Haunted Tennessee, Briefly Noted

Cherry Mansion
265 West Main Street
Savannah

The great Alabama storyteller, Kathryn Tucker Windham, provides the account of three people who witnessed an odd event while sitting on the porch of the Cherry Mansion one evening in 1976. Around 11 PM, the trio watched as a man in a white suit and wide-brimmed hat approached the historical marker in front of the house. The man read the marker and then, in full view of the spectators on the porch, vanished.

Cherry Mansion, 1974, by Jack Boucher for the Historic American Buildings Survey (HABS). Courtesy of the Library of Congress, Prints and Photographs Division.

The house is magnificently sited on an ancient bluff overlooking the Tennessee River. This home was constructed around 1830 by David Robinson, possibly as a gift to his daughter who was the wife of businessman William Cherry. An ardent Unionist during the Civil War, Cherry offered the use of his home to several Union generals in 1862 who used it in the days leading up to the Battle of Shiloh, which took place about 9 miles south of Savannah. General Charles Ferguson Smith, suffering from a recent leg injury passed away in the house during that time.

On the morning of April 6th, legend holds that General Ulysses Grant’s breakfast was interrupted by an overture of cannon-fire announcing the Confederates’ surprise attack on Union forces camped at Pittsburg Landing on the Tennessee River. Furious fighting over a sunken road where Union Generals Benjamin Prentiss and W. H. L. Wallace defended their position against heavy artillery fire from Confederate batteries gave a head wound to Wallace and the area to be nicknamed, “The Hornet’s Nest.” Wallace was taken to Cherry Mansion to receive medical attention.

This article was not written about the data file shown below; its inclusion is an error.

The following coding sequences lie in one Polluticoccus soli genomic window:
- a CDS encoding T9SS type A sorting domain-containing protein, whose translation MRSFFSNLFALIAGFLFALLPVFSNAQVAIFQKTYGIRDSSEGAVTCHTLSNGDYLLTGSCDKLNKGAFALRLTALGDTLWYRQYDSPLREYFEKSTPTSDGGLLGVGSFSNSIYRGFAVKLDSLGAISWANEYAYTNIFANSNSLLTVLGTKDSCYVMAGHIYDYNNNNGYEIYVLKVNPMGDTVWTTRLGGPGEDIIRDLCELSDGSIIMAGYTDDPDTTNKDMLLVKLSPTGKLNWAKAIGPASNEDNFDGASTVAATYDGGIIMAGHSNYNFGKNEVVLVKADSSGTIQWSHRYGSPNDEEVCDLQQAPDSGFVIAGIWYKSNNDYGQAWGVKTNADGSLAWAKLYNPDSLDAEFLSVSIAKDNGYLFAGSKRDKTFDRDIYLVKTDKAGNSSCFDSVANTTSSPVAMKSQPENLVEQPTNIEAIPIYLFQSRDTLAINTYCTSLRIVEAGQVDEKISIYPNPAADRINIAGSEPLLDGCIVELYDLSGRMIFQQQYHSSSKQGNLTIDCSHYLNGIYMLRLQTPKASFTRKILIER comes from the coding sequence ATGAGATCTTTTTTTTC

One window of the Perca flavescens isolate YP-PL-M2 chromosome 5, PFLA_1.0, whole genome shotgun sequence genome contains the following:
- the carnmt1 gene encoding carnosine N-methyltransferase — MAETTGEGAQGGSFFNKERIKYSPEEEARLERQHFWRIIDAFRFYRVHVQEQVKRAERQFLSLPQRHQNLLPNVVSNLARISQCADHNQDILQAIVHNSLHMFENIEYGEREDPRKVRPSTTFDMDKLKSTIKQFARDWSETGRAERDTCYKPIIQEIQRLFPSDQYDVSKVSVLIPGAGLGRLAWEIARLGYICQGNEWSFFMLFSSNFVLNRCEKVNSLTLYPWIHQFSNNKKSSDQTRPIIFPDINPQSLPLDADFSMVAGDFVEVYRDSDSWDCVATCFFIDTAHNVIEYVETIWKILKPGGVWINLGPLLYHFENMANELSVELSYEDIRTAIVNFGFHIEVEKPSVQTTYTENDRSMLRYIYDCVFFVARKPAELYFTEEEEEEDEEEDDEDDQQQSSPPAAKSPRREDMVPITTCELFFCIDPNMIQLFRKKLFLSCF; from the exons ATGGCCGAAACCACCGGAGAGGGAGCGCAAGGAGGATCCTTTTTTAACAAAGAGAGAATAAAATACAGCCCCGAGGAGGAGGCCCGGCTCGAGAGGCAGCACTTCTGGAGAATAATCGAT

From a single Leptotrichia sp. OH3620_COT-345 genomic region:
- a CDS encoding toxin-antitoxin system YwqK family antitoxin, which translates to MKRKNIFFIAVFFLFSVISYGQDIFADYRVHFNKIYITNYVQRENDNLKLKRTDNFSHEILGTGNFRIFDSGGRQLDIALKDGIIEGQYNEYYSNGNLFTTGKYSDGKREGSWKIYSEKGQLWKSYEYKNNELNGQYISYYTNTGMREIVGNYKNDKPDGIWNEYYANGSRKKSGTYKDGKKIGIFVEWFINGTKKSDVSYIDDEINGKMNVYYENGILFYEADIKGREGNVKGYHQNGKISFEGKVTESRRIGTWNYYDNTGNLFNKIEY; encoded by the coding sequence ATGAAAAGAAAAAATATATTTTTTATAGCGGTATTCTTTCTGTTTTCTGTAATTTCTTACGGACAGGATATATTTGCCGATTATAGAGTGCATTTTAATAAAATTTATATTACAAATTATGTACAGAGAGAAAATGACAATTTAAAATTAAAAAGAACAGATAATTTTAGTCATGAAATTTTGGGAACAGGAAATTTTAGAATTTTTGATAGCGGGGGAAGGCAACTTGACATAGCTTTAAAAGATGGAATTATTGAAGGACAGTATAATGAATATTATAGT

Legend holds that Wallace’s devoted wife, Martha Ann, had received a premonition of her husband’s death and traveled to Tennessee in hopes that he was unharmed. Arriving in the midst of the battle, she was stunned to find that her husband had been wounded and took up residence at his side in Cherry Mansion. When her husband died a few days later, she was still at his side. People passing the mansion have reported seeing the form of a gentleman in a uniform looking out one of the upstairs windows. This form is widely believed to be that of General Wallace.